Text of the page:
Francis Stewart’s excellent analysis of the NI punk scene raises crucial and critical questions about the recovery of lost women’s voices and more generally poses questions around the lack of female representation in punk counterculture: a vital and long-neglected issue. A similar critical analysis is to be found in Matthew D. Newsom’s article on the Berlin psychobilly scene and the struggle for women’s representation within that group, which is also a welcome inclusion in this volume. Growing interest in the connection between the topics of gender and punk are raised in Greg Schott’s article which neatly complements this collection with his work on punk and its complex relationship with the contemporary trans scene.
The diasporic reach of punk links the remaining articles in this volume and the reader’s attention is drawn to the varied span of potential applications of punk in different disciplines and cultures. Donna McRae and Alexia Kannas explore the impact of punk on cinematic production and cultural memory in Melbourne, Australia while Mark Player delivers an outstandingly detailed examination of the importance of the DIY punk approach to Japanese film production in the work of one artist, Shôzin Fukui. More aspects of intercultural exchange within global punk movements are also examined in the articles by José Vicente Neglia, Lyndon Way and Dylan Wallace, and Lasse Ullven which, whilst examining the very different national contexts of Japan, Turkey and Finland respectively, all bring insights into some interesting and specific impacts of punk that are unique to their own social, political and cultural locations.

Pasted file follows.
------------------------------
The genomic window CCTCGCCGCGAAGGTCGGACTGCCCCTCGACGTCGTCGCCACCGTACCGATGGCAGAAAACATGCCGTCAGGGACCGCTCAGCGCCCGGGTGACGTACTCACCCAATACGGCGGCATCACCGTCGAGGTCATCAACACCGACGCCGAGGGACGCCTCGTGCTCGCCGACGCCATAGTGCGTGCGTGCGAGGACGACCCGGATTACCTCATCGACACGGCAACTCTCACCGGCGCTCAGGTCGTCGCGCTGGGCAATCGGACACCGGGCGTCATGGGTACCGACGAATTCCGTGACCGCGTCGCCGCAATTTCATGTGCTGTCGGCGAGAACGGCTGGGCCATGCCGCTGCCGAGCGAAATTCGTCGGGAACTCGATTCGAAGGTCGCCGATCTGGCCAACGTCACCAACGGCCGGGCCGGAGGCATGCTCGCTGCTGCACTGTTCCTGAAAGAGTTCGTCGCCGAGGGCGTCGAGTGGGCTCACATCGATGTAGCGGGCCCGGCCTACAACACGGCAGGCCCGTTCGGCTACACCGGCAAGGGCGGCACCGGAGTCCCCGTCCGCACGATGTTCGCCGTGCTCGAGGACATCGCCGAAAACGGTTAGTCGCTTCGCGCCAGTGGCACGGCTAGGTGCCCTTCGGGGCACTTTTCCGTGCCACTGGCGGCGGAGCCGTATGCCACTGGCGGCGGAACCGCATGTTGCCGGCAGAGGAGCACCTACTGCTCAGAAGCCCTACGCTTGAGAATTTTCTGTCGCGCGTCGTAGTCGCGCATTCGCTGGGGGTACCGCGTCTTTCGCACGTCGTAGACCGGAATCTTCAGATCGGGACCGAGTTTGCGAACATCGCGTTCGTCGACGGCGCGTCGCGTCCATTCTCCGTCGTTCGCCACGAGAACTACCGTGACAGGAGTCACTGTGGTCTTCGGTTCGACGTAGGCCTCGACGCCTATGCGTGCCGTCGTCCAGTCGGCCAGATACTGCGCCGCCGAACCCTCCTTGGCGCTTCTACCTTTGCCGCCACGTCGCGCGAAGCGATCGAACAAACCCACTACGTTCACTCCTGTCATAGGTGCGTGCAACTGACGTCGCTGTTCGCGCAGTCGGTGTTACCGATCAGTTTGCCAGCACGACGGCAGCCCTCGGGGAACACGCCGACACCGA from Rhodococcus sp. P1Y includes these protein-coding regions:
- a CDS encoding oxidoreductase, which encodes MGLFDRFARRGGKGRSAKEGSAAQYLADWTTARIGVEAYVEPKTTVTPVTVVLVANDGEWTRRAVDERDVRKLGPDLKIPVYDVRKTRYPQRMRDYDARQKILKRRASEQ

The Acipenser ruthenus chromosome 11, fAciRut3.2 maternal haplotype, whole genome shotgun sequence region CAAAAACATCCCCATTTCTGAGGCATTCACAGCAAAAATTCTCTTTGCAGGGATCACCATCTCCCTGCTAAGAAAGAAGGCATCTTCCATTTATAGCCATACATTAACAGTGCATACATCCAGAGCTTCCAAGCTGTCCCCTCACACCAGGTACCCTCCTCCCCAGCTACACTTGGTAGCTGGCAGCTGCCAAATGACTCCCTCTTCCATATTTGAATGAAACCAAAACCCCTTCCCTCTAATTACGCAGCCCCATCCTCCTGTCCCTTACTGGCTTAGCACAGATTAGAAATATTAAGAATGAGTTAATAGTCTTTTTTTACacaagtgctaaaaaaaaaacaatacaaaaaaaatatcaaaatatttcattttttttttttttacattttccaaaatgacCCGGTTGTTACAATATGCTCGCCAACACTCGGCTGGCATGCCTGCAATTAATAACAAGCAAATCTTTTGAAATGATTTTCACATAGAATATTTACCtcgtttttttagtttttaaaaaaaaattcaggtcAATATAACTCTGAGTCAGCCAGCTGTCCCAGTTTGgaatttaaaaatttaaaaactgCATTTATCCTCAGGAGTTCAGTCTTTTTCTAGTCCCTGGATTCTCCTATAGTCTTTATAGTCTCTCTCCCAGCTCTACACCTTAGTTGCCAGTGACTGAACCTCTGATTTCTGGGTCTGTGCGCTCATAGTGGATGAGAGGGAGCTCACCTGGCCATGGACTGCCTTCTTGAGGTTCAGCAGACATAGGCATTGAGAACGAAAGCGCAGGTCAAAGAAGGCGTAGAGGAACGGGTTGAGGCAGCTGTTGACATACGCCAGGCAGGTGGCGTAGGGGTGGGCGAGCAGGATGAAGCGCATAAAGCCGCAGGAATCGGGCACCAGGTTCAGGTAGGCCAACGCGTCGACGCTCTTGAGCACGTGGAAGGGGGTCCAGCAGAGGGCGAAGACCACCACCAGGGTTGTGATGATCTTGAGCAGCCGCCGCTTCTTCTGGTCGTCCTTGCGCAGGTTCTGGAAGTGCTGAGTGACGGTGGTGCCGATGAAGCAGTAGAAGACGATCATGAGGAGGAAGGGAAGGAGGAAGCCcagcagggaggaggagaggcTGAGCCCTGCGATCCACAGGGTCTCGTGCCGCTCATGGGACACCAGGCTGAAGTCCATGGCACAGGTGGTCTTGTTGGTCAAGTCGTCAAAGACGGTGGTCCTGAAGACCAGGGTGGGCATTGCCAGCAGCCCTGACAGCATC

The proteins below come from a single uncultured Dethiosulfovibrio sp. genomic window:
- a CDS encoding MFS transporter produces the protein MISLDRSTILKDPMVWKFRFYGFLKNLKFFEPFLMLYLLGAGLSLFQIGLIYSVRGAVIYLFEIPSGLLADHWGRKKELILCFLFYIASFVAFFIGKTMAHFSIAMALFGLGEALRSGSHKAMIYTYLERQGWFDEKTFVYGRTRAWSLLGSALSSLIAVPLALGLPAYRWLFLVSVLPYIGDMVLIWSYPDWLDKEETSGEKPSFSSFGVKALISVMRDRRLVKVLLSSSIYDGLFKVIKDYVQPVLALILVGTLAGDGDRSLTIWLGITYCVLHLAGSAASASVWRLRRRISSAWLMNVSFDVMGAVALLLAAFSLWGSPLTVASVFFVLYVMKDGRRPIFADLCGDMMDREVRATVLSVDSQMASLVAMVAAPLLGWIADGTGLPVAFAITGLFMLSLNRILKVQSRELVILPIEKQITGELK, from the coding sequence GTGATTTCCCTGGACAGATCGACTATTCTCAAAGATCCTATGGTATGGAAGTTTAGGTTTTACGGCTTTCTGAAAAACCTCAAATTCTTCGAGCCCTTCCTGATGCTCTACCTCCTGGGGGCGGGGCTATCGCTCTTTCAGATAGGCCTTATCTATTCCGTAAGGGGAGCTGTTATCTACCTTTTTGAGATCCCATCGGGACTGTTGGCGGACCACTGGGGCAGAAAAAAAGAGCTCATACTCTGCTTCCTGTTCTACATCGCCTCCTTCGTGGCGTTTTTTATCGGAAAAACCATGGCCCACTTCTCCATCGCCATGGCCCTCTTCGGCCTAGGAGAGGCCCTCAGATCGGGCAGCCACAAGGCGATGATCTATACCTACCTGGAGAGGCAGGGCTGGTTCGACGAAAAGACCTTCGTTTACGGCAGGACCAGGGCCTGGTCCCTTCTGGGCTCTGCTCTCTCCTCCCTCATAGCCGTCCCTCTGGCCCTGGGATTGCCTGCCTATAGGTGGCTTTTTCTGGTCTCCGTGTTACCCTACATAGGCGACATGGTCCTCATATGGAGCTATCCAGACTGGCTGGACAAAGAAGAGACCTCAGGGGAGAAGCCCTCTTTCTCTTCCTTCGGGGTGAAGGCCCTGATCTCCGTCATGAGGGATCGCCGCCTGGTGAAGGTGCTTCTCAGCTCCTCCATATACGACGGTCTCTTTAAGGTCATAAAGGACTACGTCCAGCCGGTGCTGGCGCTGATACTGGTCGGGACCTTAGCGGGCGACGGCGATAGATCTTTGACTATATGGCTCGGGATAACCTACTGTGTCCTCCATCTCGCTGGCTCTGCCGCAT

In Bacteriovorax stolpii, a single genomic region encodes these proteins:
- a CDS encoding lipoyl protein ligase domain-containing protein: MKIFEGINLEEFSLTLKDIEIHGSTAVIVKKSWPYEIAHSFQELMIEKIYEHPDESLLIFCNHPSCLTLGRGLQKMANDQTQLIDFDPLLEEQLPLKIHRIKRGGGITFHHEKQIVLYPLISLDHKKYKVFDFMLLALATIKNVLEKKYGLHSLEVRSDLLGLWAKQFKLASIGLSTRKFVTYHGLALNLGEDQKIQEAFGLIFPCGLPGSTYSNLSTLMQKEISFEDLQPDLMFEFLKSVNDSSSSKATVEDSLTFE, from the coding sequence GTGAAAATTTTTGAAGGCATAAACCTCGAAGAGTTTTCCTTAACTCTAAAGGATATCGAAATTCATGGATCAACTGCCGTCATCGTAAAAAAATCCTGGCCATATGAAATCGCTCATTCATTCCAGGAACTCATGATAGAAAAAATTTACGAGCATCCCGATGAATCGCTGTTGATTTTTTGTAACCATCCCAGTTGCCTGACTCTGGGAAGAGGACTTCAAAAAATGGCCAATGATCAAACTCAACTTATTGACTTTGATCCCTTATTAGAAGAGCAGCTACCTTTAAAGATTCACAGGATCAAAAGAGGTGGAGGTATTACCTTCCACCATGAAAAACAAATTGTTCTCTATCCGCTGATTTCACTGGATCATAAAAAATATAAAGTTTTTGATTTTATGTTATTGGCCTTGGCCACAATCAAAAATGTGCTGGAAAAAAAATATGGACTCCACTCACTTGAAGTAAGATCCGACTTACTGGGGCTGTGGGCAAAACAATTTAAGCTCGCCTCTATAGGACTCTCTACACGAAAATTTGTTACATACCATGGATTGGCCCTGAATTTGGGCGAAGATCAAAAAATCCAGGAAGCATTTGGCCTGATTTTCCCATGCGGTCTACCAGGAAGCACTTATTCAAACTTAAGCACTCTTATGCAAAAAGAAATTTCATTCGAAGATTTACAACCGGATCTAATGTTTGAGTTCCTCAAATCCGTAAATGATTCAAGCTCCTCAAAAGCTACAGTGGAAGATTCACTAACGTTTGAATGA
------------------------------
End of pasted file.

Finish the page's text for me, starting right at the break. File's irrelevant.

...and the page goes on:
However, the most striking feature of this volume, and one that is arguably exemplified by the main theme of its final article by Yngvar Steinholt, is an engagement with the general discussion about the ubiquitous impact of punk as a global force for cultural change. This chimes with an important undercurrent in contemporary punk studies: namely the growing realization that, far from being able to define punk or indeed summarize its legacy in a neat way, punk is increasingly useful as a ‘plastic’ term that presents researchers from many disciplinary fields with an analytical framework that is challenging, interesting and adaptable.
The articles in this timely and important text underline this punk potentiality. Punk Identities, Punk Utopias: Global Punk and Media offers readers an opportunity to reconsider and re-frame punk as a discourse with surprisingly wide-reaching applications.